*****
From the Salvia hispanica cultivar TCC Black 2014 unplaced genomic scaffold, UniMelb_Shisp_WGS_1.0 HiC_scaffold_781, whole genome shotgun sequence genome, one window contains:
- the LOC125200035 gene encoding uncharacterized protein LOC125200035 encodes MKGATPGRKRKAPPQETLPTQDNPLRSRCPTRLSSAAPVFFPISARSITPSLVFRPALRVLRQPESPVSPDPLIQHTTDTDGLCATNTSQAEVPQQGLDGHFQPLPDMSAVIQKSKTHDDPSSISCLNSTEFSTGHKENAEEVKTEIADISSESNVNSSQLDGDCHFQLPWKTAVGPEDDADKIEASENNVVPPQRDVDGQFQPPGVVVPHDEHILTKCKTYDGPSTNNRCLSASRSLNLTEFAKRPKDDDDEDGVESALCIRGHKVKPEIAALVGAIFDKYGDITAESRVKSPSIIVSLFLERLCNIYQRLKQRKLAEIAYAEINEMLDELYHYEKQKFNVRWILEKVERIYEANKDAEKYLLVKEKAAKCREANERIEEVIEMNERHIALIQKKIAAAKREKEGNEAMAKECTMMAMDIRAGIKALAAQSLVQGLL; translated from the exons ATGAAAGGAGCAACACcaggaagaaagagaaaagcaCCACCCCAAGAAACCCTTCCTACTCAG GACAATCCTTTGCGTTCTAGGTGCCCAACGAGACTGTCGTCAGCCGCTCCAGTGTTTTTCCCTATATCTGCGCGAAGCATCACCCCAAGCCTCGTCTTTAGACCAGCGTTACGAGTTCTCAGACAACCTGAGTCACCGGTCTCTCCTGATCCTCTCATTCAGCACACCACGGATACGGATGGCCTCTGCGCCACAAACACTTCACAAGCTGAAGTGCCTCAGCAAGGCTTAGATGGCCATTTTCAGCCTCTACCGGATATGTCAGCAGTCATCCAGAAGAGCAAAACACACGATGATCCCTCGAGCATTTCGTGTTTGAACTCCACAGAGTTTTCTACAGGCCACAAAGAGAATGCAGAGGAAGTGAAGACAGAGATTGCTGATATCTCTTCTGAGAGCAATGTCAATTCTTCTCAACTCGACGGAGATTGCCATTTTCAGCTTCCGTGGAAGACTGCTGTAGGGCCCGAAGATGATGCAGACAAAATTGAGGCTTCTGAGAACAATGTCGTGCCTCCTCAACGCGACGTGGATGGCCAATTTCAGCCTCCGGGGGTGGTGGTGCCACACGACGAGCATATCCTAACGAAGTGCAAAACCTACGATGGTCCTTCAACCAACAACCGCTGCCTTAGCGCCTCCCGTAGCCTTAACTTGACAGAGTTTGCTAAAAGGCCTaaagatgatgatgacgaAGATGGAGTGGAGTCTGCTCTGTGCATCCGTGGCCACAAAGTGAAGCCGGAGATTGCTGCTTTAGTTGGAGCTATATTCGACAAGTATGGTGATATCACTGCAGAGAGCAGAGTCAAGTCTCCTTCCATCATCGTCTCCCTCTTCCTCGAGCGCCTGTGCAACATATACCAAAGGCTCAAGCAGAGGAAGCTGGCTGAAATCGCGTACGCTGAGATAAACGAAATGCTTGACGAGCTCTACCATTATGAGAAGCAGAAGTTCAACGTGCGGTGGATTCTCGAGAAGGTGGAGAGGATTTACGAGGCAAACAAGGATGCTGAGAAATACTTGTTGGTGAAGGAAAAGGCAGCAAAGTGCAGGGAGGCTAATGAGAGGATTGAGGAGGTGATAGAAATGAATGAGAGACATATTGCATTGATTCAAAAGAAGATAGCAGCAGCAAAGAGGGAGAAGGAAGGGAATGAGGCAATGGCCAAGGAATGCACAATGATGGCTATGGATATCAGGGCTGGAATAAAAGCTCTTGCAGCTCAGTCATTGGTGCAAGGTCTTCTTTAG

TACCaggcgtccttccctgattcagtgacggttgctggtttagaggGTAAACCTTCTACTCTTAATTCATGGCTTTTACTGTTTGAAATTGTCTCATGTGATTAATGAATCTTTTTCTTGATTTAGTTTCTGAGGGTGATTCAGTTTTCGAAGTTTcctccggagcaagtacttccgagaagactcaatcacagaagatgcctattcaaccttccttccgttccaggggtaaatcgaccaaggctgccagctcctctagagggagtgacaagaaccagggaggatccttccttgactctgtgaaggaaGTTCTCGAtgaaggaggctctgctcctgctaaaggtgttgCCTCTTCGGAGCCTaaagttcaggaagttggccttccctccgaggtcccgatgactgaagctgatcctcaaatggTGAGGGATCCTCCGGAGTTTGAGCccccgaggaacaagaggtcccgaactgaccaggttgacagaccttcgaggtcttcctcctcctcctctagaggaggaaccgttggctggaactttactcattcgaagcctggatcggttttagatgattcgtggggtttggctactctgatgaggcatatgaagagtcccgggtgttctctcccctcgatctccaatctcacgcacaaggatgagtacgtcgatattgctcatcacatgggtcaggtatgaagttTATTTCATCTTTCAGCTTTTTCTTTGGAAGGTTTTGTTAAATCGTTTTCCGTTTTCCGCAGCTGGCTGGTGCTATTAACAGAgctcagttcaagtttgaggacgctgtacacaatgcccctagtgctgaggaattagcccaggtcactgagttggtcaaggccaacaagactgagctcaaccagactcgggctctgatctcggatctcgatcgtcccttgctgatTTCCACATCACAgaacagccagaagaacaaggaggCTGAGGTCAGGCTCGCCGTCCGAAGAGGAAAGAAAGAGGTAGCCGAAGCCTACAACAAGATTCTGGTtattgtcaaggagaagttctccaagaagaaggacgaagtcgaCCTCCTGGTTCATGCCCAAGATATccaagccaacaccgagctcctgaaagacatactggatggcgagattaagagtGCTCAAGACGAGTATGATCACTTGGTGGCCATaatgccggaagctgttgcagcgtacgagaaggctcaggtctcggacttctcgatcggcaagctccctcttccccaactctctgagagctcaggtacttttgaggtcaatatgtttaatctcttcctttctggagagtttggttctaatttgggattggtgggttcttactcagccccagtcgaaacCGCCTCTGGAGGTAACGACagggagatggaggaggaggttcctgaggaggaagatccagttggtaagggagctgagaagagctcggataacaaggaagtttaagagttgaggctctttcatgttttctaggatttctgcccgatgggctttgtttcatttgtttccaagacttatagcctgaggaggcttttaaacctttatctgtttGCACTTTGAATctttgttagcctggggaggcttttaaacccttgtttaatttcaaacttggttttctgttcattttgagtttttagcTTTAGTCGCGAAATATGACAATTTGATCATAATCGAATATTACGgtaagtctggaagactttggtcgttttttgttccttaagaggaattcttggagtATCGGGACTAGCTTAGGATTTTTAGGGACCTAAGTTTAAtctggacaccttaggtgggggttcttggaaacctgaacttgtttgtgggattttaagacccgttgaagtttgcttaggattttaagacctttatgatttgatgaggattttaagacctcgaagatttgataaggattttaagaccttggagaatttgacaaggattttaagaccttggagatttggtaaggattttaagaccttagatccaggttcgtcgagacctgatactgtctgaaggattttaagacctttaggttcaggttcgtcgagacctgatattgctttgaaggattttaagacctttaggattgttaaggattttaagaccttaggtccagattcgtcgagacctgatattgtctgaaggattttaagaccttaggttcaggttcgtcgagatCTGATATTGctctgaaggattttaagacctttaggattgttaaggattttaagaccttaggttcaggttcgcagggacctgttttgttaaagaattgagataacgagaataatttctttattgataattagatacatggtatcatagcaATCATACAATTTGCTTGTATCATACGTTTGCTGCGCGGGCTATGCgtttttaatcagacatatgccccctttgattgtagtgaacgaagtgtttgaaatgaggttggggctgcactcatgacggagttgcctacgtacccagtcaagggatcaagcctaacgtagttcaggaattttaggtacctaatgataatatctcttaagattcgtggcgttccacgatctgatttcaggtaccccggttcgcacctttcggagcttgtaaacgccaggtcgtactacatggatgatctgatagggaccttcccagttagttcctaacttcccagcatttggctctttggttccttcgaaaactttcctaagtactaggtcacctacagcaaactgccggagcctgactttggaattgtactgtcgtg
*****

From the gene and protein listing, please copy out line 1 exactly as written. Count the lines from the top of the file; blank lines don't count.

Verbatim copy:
From the Salvia hispanica cultivar TCC Black 2014 unplaced genomic scaffold, UniMelb_Shisp_WGS_1.0 HiC_scaffold_781, whole genome shotgun sequence genome, one window contains: